According to EPA, the new rule will establish a durable definition of waters of the U.S., revising the Trump-era rule.
On June 9, 2021, EPA and the Department of the Army announced their intention to initiate a new rulemaking process that restores the protections in place prior to the 2015 Waters of the United States (WOTUS) implementation.
According to EPA, the new rule will establish a “durable definition” of Waters of the U.S., revising the Trump-era rule.
After reviewing the Navigable Waters Protection Rule, the agencies have determined that the rule is significantly reducing clean water protections, especially in arid climates such as New Mexico and Arizona. According to the EPA press release, the agencies are also aware of 333 projects that would have required Section 404 permitting prior to the Navigable Waters Protection Rule but no longer do.
According to The Hill, The Trump-era rule limited which waters receive protections under the Clean Water Act (CWA), excluding certain types of wetlands and streams, including streams that only flow when it rains or when snow melts. This replaced an Obama-era rule that argued that the bodies of water must be protected to stop pollution from reaching larger sources, including those used for drinking water.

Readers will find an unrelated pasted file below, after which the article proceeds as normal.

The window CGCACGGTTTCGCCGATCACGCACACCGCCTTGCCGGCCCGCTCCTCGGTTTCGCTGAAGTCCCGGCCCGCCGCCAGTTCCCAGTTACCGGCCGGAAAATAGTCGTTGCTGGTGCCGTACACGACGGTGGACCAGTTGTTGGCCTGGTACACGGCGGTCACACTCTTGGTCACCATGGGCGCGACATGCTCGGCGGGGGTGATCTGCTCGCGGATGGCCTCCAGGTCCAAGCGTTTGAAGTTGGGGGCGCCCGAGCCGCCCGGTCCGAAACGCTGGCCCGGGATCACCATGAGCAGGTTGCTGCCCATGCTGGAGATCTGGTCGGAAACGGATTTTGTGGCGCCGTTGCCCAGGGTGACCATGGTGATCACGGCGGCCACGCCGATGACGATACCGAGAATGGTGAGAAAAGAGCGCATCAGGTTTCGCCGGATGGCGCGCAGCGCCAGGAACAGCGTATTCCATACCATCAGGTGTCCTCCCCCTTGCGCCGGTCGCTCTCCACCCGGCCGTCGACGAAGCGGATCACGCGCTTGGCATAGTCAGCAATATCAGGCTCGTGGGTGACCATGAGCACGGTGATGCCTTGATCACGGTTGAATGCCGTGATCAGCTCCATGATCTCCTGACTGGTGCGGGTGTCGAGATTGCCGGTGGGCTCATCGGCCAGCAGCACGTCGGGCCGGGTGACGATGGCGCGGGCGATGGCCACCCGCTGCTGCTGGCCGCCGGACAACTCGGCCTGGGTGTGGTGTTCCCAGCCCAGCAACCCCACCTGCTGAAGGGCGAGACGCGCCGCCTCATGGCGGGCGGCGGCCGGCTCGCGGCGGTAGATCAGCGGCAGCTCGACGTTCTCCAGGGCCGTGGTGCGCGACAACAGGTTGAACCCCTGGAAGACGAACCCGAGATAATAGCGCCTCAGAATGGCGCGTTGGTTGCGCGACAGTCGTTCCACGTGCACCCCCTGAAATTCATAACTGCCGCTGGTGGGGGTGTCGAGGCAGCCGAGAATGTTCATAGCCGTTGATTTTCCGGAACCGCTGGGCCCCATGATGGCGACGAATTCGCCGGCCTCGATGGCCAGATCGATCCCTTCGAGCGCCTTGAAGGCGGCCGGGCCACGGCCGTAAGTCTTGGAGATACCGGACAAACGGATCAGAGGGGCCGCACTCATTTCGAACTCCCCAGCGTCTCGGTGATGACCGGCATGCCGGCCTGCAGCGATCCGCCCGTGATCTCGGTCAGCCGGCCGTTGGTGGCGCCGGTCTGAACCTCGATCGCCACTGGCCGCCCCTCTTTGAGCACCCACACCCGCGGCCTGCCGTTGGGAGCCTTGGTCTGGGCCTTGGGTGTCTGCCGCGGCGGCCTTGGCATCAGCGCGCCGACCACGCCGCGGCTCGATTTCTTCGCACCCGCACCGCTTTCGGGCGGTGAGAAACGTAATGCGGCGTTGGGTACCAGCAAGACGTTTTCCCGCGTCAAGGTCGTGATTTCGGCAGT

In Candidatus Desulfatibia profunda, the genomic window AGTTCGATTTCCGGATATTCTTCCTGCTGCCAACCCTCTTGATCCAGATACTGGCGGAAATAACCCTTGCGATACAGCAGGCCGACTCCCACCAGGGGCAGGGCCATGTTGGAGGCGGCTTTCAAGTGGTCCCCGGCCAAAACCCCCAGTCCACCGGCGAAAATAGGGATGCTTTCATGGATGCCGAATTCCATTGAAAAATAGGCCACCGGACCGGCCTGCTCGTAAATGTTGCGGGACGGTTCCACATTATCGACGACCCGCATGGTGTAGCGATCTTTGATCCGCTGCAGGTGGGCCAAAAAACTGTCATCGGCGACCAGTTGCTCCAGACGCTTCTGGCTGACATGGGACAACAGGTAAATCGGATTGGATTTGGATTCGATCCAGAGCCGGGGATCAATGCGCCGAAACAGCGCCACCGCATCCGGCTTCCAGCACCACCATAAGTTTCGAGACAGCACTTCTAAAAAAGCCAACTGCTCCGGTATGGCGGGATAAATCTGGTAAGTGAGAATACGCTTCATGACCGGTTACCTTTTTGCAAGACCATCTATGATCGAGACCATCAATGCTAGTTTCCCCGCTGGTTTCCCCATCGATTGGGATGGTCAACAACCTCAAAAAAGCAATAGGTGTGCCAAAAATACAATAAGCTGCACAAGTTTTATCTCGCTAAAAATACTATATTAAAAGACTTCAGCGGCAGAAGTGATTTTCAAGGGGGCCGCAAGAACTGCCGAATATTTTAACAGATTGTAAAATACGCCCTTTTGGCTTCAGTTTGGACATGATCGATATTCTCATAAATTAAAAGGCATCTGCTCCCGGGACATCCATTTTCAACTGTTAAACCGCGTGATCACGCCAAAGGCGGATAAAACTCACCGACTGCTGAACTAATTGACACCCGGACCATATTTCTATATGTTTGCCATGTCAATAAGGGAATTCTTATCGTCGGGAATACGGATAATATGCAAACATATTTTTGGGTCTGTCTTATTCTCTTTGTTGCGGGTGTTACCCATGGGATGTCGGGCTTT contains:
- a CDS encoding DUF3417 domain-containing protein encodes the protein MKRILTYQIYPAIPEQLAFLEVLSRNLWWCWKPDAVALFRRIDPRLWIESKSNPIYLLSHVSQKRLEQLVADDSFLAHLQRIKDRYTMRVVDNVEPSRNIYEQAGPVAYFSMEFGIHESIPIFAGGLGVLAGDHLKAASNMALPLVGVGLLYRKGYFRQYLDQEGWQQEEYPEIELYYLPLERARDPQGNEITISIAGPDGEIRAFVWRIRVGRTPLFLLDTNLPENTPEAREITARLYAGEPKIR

“After reviewing the Navigable Waters Protection Rule as directed by President Biden, the EPA and Department of the Army have determined that this rule is leading to significant environmental degradation,” said EPA Administrator Michael S. Regan in a EPA press release. “We are committed to establishing a durable definition of ‘waters of the U.S.’ based on Supreme Court precedent and drawing from the lessons learned from the current and previous regulations, as well as input from a wide array of stakeholders, so we can better protect our nation’s waters, foster economic growth, and support thriving communities.”
According to EPA, the agencies’ new regulatory effort will bear in mind:
- Protecting water resources and communities consistent with the CWA;
- The latest science and the effects of climate change on our waters;
- Emphasizing a rule with a practical implementation approach for state and Tribal partners;
- And reflecting the experience of and input received from landowners, the agricultural community that fuels and feeds the world, states, Tribes, local governments, community organizations, environmental groups, and disadvantaged communities with environmental justice concerns.
During a recent House hearing, Regan made it clear that the agencies would not return verbatim to the Obama-era regulation, saying that both the Obama and Trump-era rules “did not necessarily listen to the will of the people,” reported The Hill.
More details of the agencies’ plans, including opportunity for public participation, will occur in the future.